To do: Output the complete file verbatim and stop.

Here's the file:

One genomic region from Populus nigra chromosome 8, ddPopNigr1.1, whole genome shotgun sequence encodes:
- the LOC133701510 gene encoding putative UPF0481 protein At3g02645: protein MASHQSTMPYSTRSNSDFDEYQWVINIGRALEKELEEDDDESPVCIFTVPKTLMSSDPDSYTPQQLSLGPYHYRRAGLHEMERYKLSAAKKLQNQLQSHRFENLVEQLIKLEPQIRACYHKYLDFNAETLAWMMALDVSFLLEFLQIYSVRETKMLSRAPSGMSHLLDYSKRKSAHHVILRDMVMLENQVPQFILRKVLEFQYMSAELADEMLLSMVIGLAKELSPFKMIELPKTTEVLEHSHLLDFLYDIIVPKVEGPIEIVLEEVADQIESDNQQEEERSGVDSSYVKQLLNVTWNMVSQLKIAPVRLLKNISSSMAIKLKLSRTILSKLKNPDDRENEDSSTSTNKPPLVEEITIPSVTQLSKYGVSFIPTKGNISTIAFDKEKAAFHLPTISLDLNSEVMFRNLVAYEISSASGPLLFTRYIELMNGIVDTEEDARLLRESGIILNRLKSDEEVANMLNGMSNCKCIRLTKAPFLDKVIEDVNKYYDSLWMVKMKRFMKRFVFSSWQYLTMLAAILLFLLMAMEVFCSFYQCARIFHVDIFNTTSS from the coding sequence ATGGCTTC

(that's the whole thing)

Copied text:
One genomic region from Populus nigra chromosome 8, ddPopNigr1.1, whole genome shotgun sequence encodes:
- the LOC133701510 gene encoding putative UPF0481 protein At3g02645: protein MASHQSTMPYSTRSNSDFDEYQWVINIGRALEKELEEDDDESPVCIFTVPKTLMSSDPDSYTPQQLSLGPYHYRRAGLHEMERYKLSAAKKLQNQLQSHRFENLVEQLIKLEPQIRACYHKYLDFNAETLAWMMALDVSFLLEFLQIYSVRETKMLSRAPSGMSHLLDYSKRKSAHHVILRDMVMLENQVPQFILRKVLEFQYMSAELADEMLLSMVIGLAKELSPFKMIELPKTTEVLEHSHLLDFLYDIIVPKVEGPIEIVLEEVADQIESDNQQEEERSGVDSSYVKQLLNVTWNMVSQLKIAPVRLLKNISSSMAIKLKLSRTILSKLKNPDDRENEDSSTSTNKPPLVEEITIPSVTQLSKYGVSFIPTKGNISTIAFDKEKAAFHLPTISLDLNSEVMFRNLVAYEISSASGPLLFTRYIELMNGIVDTEEDARLLRESGIILNRLKSDEEVANMLNGMSNCKCIRLTKAPFLDKVIEDVNKYYDSLWMVKMKRFMKRFVFSSWQYLTMLAAILLFLLMAMEVFCSFYQCARIFHVDIFNTTSS from the coding sequence ATGGCTTC